Not because it is election season, I have been thinking about Dante’s Inferno these days.
In case you have not read it, the book is a depiction of Hell. It goes into great detail about the various punishments awaiting those who have sinned while they were alive.
I would not say that I am a believer or deeply religious person, but I have always been fascinated by this work. I am especially fascinated by the fate that befalls those who never make a choice in the world of the living — those who do not commit. They are condemned to chase after banners for eternity, just outside the gates of Hell.
The reason that this has been on my mind is that I have been “rebooting” various practices in my life. Yoga, meditation, working out, prayer, and more. In all these activities, it is very tempting to say, for instance, “I meditate,” and yet, not really actually do any meditation. If I never really do the meditation, if I never commit to the practice, I am condemned always to be chasing after a banner — wanting the benefits, but not receiving them.
Over the summer, I decided that I wanted to learn how to do a handstand. I worked at it every day, little by little. Eventually, I was able to do a handstand and stick it for about five seconds. However, I stopped practicing. I can’t really say, anymore, that I can do a handstand. I can get there for a moment, but since I have not been practicing, I cannot stay standing on my hands for any appreciable length of time. It is tempting to say that I am “working on my handstand.” But that is not really the case, I have not been putting in the effort.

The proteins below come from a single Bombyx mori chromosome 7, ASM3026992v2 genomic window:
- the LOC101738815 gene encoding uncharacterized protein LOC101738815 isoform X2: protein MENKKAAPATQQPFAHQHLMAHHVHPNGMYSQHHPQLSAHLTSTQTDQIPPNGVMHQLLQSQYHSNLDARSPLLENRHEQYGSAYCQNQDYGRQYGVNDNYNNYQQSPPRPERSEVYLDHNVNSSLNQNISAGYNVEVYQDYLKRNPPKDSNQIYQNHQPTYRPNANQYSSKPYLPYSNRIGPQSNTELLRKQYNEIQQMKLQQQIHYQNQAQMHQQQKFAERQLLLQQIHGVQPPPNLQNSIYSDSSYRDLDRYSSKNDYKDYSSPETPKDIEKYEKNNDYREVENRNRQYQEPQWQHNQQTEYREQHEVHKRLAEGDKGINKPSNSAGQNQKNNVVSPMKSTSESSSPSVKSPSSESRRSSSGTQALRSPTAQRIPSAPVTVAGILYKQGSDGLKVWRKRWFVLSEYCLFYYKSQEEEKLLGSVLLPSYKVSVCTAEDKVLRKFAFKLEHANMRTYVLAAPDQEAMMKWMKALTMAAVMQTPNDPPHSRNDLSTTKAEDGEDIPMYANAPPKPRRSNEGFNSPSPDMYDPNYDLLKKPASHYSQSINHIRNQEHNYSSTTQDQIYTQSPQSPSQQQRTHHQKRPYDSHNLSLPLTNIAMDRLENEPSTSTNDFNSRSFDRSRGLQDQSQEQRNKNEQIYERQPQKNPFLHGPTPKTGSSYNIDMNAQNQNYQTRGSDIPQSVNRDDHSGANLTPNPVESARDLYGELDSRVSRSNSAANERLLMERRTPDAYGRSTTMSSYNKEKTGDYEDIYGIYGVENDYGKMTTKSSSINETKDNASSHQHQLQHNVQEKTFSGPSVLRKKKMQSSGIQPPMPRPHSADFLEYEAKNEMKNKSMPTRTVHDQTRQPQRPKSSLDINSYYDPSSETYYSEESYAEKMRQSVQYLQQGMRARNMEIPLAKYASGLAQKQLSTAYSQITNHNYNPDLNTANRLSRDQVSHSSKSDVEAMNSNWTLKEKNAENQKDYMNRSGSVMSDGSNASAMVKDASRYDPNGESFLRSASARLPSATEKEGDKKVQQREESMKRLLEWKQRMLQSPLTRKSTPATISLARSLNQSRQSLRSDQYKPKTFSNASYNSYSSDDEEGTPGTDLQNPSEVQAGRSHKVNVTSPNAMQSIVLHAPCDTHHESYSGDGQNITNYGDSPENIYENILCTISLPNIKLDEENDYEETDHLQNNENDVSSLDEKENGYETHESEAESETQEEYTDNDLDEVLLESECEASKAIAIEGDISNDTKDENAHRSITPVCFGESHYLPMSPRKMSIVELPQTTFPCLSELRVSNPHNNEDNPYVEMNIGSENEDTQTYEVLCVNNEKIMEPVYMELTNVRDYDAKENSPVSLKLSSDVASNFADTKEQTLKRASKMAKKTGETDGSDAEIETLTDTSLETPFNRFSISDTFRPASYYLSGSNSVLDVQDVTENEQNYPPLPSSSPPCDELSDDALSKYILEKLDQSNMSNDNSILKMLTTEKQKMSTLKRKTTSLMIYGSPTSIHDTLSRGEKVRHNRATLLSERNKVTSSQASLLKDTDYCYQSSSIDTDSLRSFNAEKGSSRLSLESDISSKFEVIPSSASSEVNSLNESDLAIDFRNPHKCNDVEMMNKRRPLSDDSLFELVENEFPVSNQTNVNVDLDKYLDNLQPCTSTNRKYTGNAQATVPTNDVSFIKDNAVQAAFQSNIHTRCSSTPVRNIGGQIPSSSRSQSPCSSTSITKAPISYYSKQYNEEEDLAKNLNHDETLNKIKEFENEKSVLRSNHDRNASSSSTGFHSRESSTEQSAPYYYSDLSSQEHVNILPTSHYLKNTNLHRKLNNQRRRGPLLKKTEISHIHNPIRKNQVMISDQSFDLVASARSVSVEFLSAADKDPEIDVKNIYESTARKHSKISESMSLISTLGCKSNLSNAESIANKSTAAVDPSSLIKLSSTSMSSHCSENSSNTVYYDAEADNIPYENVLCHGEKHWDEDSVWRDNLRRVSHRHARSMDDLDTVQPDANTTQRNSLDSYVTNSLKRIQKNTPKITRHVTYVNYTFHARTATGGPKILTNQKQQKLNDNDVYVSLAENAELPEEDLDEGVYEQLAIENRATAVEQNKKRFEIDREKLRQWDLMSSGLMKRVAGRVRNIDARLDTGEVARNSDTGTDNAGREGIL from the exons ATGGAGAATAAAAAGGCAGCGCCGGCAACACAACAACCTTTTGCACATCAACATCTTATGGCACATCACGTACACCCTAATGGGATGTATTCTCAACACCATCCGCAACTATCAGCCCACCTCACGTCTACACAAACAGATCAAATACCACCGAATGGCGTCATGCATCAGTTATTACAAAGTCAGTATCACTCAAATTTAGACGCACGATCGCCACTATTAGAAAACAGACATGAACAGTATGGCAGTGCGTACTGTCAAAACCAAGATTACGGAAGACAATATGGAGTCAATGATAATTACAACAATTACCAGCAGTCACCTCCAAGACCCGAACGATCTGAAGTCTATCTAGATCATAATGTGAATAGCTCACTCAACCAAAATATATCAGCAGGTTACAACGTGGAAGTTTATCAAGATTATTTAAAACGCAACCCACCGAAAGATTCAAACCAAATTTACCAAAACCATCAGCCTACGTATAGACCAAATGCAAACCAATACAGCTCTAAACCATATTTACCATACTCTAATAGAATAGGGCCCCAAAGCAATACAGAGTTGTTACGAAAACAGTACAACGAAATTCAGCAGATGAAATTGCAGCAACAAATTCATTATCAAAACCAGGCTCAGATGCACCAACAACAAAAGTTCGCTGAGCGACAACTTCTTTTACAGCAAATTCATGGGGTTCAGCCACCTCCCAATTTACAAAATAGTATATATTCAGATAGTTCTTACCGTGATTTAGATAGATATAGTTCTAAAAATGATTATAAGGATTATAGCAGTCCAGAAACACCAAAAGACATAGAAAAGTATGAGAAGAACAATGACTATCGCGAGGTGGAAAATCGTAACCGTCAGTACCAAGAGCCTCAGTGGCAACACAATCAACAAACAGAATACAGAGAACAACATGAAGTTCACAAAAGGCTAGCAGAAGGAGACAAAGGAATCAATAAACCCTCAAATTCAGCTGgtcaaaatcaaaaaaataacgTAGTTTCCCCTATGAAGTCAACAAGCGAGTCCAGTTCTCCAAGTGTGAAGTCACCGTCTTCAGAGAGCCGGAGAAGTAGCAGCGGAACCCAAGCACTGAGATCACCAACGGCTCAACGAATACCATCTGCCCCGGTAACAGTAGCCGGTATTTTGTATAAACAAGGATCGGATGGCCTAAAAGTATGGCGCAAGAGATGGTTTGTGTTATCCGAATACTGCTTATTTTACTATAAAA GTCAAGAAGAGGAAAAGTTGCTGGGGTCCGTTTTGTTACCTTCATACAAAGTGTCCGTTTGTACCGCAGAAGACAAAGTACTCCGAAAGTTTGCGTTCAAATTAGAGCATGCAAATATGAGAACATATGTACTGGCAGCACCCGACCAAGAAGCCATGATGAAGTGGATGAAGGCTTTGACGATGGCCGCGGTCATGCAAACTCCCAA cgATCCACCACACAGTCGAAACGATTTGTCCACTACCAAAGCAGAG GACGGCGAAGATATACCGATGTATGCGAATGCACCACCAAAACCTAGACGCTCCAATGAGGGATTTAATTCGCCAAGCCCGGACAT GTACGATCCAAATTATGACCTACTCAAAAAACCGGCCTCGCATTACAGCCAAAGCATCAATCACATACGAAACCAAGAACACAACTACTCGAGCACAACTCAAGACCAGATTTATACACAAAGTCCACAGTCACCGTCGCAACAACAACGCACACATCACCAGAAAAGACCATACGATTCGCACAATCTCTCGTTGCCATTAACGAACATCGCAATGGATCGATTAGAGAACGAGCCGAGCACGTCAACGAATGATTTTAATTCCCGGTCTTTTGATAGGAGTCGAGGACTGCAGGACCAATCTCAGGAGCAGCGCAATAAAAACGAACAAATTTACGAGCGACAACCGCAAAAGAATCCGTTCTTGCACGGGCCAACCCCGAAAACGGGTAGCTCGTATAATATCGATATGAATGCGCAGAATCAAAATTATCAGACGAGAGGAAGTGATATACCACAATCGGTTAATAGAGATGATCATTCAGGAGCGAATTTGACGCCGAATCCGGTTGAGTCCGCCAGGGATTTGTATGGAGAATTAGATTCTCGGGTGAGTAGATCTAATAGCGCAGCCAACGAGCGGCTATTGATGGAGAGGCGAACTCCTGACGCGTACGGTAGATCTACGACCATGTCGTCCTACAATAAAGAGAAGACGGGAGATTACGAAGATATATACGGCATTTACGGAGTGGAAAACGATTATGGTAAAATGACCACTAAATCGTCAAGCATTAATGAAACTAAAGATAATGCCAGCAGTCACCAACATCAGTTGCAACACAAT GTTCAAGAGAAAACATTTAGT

I am not steeped in any organized religion, though I do count myself as spiritual. Still, the image sticks with me and I feel in many ways as if I am that person chasing after a banner. In so many areas of my life, my practice has slipped, and I find myself saying that I do more than I really do. I say I meditate when, to be honest, of late I have mostly been intending to meditate. I intend to go practice more yoga than I do. I intend to work out more often. At some point, cognitive dissonance must overcome me, and I must either commit — or not.
Thankfully, there is a way to correct such things. All I have to do is to begin to actually do these practices. So that’s what I’ve done. A reboot, if you will.
[Note: Some friends know that I have become fascinated by dictation of late. The first draft of this post was written entirely using Siri on my iPhone 5 — dictated into the DayOne journaling app and then ported over to WordPress. I then edited in the standard way.]